Does Searing Lock in Juices? That is the Question.
Searings Impact on Juiciness
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Suggested by the Ancient Greeks, like Aristotle as early as 350 B.C., and confirmed by no-less-a-great than Escoffier, the idea that Searing meat helps seal in juices is a cherished and often-quoted precept of culinary doctrine. It makes gut-sense and seems consistent with people's observations.

But the conventional wisdom has been under attack by modern culinary “scientists” who in attempting to record the degree of juiciness retained through searing, claimed to have found that no differences (in weight) exists between seared and non-seared cooked meats. Their deduction then was that searing does not seal in any juices.

In this debate, when we are discussing Searing, we specifically mean heating the exterior of cooked foods (primarily meat) to 300° F to 310° F (148.8° C to 154.4° C ) with a Dry and High Heat (sometimes a bit of fat) so that a “crust” forms and flavors are compounded by Browning, the Maillard Reaction and Caramelization.

Before we proceed to put forth our opinion on the debate, a word about the multitude of arguments made in the debate about Searing supporting or attacking the work of a German nutritionist and scientist named Justus Von Leibig, who, working in the 1800’s, claimed that higher cooking heat formed a “Seal” around foods.

Disproving Von Leibig does not have any bearing on the Searing/Juiciness debate because Von Leibig, who ultimately founded the OXO Company (different than OXO International the “Good Grips” people) which today still makes meat extracts and dehydrated bouillon, was not experimenting with or even discussing Searing. His results about Simmering at lower heats versus Boiling at higher heat all dealt with Moist Heat Methods, which as we have already mentioned, don’t include Searing, which is a Dry Heat Method. Disproving the 300 (or so) years old work, doesn’t answer our question about searing.  

So who is right? Does searing seal in juices or not?  Without our own lab and knowing that we enjoy a good, seared steak, we have chosen to lay out the detractors’ case and see if it refutes our experience.

Much of the argument against Escoffier’s assertion, that searing seals in juices, rests on the definition of “Seal” and on Biggest-Loser-Style-Weigh-Offs where seared foods are weighed and compared to the weights of non-seared foods.

We don’t have the time to play word games around the definition of “Seal” in cooking and want to sideline this train of reasoning as soon as possible. Cooking meat will lead to moisture loss, about 1/6 of its weight, whether “Seal” means permeable, semi-permeable or impermeable.  The actual level of the seal is immaterial to us because we are not designing a submarine door. As chefs our interest is not in the physics of moisture exchange per-se, but in obtaining the juiciest, most flavorful dishes.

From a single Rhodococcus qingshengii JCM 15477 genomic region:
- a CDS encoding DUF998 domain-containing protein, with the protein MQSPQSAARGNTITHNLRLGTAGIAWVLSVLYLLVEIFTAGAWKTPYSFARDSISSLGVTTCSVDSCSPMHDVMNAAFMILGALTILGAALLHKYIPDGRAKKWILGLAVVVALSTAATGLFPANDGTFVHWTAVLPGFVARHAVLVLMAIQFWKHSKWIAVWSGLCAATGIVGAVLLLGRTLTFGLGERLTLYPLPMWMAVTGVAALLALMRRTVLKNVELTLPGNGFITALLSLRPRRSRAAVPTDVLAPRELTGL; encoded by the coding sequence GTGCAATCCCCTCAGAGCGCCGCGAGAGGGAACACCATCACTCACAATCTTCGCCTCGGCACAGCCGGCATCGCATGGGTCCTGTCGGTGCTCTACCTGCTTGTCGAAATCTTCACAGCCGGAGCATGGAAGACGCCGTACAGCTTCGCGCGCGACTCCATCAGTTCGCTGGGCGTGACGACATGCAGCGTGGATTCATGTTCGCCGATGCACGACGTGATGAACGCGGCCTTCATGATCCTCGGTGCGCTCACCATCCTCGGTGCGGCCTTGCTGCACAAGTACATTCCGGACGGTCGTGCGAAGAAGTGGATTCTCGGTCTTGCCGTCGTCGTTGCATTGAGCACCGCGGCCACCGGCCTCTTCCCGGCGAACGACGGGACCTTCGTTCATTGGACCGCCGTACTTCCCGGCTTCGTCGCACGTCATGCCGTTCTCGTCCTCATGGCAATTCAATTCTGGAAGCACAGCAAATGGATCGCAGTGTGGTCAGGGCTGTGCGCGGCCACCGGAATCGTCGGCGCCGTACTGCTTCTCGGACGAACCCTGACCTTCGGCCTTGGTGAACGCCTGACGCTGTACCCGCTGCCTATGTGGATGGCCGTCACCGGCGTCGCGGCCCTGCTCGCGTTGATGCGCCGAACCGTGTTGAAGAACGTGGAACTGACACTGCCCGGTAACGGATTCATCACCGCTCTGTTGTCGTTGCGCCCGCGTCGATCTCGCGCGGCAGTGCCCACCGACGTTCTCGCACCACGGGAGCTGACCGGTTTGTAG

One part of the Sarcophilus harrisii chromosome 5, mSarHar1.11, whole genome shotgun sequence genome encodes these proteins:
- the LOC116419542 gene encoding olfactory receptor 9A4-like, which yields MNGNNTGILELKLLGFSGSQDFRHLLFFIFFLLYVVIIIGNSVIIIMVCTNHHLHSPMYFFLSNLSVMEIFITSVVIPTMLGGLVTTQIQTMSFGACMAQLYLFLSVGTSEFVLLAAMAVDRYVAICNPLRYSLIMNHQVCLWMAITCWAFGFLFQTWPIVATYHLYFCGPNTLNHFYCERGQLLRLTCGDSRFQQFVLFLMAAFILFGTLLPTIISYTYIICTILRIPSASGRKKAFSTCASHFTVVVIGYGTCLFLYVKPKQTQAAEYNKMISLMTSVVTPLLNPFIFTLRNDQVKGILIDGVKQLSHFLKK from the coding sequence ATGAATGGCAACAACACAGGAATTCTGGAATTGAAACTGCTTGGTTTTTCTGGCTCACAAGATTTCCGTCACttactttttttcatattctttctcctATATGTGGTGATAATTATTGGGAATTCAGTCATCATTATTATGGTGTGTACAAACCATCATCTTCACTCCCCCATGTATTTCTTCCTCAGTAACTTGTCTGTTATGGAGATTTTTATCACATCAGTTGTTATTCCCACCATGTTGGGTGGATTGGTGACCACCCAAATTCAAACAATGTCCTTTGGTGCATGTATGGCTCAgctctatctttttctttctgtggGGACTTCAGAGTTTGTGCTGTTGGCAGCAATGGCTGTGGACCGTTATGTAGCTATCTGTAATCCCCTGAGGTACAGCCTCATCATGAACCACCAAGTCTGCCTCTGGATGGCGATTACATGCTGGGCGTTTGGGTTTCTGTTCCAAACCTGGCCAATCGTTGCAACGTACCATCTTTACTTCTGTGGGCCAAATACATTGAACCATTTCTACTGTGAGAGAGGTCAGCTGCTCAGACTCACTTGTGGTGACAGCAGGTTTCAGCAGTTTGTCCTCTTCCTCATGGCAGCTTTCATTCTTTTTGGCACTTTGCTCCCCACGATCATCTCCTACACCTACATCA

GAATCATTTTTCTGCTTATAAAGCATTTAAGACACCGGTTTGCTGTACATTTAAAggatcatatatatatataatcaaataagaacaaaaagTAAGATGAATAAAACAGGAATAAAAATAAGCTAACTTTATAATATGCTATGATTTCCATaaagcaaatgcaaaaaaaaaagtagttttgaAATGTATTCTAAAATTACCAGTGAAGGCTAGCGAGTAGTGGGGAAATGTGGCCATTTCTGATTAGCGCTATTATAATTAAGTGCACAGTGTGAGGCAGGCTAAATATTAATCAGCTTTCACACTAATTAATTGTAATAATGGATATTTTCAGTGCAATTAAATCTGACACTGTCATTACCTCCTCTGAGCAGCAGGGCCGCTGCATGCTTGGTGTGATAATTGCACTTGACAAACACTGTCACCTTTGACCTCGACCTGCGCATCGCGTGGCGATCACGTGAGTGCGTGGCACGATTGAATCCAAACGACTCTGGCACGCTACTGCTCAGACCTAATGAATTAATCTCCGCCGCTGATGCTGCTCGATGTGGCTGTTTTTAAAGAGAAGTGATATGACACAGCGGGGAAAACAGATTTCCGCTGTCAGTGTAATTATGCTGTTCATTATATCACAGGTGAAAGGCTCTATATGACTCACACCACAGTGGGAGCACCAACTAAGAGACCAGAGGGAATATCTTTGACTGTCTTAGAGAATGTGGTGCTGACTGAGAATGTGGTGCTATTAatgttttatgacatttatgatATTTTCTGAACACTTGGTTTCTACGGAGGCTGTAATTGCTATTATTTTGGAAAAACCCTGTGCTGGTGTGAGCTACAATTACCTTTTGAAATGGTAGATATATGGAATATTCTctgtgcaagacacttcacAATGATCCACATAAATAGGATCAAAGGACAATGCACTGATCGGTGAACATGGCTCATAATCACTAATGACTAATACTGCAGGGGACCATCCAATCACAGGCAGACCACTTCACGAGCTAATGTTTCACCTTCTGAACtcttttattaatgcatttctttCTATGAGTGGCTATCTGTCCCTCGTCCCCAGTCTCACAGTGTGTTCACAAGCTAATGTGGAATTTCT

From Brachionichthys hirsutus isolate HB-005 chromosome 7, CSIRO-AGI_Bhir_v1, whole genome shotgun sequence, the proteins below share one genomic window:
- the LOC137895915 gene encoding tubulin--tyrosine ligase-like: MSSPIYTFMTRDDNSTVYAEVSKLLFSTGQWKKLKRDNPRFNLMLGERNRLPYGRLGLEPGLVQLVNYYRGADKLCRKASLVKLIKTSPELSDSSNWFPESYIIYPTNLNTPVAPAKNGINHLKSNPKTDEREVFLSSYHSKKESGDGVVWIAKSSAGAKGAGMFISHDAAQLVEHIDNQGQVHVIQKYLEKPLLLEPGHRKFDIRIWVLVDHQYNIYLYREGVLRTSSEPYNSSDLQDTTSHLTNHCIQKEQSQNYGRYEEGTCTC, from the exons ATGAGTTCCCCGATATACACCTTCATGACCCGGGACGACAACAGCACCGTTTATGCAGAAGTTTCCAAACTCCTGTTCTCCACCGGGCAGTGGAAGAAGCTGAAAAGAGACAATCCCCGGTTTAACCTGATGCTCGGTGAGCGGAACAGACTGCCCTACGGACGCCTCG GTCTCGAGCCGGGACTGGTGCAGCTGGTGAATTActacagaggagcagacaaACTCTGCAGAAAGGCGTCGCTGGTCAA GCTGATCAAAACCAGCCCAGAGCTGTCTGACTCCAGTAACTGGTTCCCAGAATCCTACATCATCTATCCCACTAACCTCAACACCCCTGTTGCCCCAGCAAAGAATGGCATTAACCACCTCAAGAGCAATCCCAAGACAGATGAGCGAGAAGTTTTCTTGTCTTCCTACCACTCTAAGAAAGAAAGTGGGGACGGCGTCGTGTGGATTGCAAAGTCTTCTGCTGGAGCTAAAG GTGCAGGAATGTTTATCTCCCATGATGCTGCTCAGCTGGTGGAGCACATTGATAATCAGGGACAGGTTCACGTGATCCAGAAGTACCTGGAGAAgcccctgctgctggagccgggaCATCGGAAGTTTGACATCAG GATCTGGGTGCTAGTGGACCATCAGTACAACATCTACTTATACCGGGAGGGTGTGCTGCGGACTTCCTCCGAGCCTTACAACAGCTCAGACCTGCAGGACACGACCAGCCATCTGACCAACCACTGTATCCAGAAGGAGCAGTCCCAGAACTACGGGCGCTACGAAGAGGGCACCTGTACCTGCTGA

So in this debate, we choose to side-step the argument about how many molecules must dance on the end tube of a baster to make a seal, and instead choose to focus on the quality of the product on the plate as being the relevant result and a proxy for a better “Seal,” if seal is the proper term of art. We are only concerned with whether searing helps accomplish our cooking goals or if another method does a better job.

Next the weigh-off has to be addressed. Most of the familiar experiments have cooked a seared and an un-seared steak and then weighed them.

They have proven that both seared and un-seared meats lose weight from cooking but that doesn’t answer the question, because we don’t know if they lose exactly the same elements. Weight alone is insufficient to say if water, jus, fat, etc. are retained in one method versus the other.  We have not seen an experiment, or heard of one, where the scientists avoid assuming that all component materials of the steak are equivalent and control for the internal elements of the food. Weight alone is just not good enough, in light of our everyday experience. Perhaps a sear helps the steak retain fat? Perhaps a sear makes a steak shed fat but retain water. We just don’t know and none of the studies that we have seen combined the weigh-in with any of the following: a taste test, a Shear Force Test (approximates tenderness) or a chemical analysis to see which component portions of the food were cooked-off and which were retained with each method.

So we are left with only our experiences to draw upon and postulate from. What we do know, is that we prefer Searing foods.Our best guess about the reason why is that Searing shortens the ultimate cook time from room temperature to Medium Rare ultimately allowing less moisture to escape from the product.

Without setting up our own experimental parameters, which we plan to do in the near future to complete this post, what we do know is this:

A. Seared Steaks, Finish Cooked in the oven to an appropriate level of doneness are tender and juicy.

B. Un-seared steaks roasted in the oven, to the same internal temperature, as the seared steaks above are tough and gray.

Stay Tuned.